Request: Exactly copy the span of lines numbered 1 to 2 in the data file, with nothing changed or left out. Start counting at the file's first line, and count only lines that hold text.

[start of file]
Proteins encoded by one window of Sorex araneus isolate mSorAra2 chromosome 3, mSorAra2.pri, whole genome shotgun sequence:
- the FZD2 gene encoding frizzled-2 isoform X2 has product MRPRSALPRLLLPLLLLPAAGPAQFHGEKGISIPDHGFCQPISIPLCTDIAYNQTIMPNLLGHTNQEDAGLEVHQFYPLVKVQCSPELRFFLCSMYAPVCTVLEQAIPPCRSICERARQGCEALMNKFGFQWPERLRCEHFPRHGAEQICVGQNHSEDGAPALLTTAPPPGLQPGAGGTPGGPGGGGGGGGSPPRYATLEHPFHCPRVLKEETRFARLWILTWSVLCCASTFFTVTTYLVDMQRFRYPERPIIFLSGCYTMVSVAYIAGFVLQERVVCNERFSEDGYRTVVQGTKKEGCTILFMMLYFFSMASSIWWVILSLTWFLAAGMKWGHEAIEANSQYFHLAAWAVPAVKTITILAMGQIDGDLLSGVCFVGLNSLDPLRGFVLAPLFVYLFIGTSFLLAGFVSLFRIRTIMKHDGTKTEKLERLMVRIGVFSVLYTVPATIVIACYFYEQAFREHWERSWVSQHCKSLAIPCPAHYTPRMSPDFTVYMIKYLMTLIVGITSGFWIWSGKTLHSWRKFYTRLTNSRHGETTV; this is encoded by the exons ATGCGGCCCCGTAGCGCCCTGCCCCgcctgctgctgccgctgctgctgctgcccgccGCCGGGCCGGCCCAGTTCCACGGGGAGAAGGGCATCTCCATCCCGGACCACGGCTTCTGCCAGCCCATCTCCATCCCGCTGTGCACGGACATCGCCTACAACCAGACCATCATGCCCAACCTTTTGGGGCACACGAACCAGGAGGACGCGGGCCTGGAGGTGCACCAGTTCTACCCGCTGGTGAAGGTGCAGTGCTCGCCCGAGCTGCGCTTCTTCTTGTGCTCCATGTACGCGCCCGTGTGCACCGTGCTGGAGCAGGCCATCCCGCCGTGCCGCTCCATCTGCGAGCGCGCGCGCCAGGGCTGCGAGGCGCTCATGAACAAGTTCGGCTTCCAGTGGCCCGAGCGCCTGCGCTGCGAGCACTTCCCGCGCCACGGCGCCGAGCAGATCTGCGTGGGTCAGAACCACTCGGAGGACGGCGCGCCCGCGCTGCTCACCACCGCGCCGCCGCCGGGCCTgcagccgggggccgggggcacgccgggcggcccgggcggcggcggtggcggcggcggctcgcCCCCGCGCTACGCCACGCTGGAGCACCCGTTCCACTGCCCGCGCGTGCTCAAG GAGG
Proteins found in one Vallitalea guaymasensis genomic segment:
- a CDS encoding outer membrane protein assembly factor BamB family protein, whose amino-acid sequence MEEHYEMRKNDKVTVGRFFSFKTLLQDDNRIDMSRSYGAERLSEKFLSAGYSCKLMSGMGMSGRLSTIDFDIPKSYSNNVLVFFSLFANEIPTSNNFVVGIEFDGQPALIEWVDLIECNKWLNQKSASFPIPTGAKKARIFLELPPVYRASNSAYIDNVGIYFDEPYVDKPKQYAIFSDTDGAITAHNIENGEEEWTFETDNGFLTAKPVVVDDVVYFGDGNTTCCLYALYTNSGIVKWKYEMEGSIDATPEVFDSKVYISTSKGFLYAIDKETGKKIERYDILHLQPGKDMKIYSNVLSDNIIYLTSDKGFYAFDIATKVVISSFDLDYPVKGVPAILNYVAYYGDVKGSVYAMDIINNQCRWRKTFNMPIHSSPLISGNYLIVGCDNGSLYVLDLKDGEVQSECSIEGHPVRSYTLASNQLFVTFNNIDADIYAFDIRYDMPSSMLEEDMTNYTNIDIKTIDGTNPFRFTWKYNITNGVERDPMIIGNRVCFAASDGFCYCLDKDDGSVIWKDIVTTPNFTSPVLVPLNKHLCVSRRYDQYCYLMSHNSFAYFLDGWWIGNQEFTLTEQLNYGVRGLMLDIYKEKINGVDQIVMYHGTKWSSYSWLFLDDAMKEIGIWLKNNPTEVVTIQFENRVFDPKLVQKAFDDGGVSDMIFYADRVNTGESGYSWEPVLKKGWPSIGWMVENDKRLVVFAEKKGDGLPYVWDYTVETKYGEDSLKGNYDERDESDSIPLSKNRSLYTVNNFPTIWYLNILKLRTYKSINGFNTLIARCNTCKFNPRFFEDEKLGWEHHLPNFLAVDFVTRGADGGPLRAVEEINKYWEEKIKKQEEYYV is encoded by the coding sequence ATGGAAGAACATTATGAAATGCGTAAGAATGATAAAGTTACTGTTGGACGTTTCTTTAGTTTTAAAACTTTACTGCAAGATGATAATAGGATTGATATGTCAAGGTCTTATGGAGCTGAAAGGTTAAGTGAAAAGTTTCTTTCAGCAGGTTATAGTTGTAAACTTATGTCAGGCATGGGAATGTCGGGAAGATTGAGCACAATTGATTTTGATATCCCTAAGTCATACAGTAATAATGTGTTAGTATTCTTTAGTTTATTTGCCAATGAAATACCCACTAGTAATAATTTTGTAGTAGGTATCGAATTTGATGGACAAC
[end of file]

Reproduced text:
Proteins encoded by one window of Sorex araneus isolate mSorAra2 chromosome 3, mSorAra2.pri, whole genome shotgun sequence:
- the FZD2 gene encoding frizzled-2 isoform X2 has product MRPRSALPRLLLPLLLLPAAGPAQFHGEKGISIPDHGFCQPISIPLCTDIAYNQTIMPNLLGHTNQEDAGLEVHQFYPLVKVQCSPELRFFLCSMYAPVCTVLEQAIPPCRSICERARQGCEALMNKFGFQWPERLRCEHFPRHGAEQICVGQNHSEDGAPALLTTAPPPGLQPGAGGTPGGPGGGGGGGGSPPRYATLEHPFHCPRVLKEETRFARLWILTWSVLCCASTFFTVTTYLVDMQRFRYPERPIIFLSGCYTMVSVAYIAGFVLQERVVCNERFSEDGYRTVVQGTKKEGCTILFMMLYFFSMASSIWWVILSLTWFLAAGMKWGHEAIEANSQYFHLAAWAVPAVKTITILAMGQIDGDLLSGVCFVGLNSLDPLRGFVLAPLFVYLFIGTSFLLAGFVSLFRIRTIMKHDGTKTEKLERLMVRIGVFSVLYTVPATIVIACYFYEQAFREHWERSWVSQHCKSLAIPCPAHYTPRMSPDFTVYMIKYLMTLIVGITSGFWIWSGKTLHSWRKFYTRLTNSRHGETTV; this is encoded by the exons ATGCGGCCCCGTAGCGCCCTGCCCCgcctgctgctgccgctgctgctgctgcccgccGCCGGGCCGGCCCAGTTCCACGGGGAGAAGGGCATCTCCATCCCGGACCACGGCTTCTGCCAGCCCATCTCCATCCCGCTGTGCACGGACATCGCCTACAACCAGACCATCATGCCCAACCTTTTGGGGCACACGAACCAGGAGGACGCGGGCCTGGAGGTGCACCAGTTCTACCCGCTGGTGAAGGTGCAGTGCTCGCCCGAGCTGCGCTTCTTCTTGTGCTCCATGTACGCGCCCGTGTGCACCGTGCTGGAGCAGGCCATCCCGCCGTGCCGCTCCATCTGCGAGCGCGCGCGCCAGGGCTGCGAGGCGCTCATGAACAAGTTCGGCTTCCAGTGGCCCGAGCGCCTGCGCTGCGAGCACTTCCCGCGCCACGGCGCCGAGCAGATCTGCGTGGGTCAGAACCACTCGGAGGACGGCGCGCCCGCGCTGCTCACCACCGCGCCGCCGCCGGGCCTgcagccgggggccgggggcacgccgggcggcccgggcggcggcggtggcggcggcggctcgcCCCCGCGCTACGCCACGCTGGAGCACCCGTTCCACTGCCCGCGCGTGCTCAAG GAGG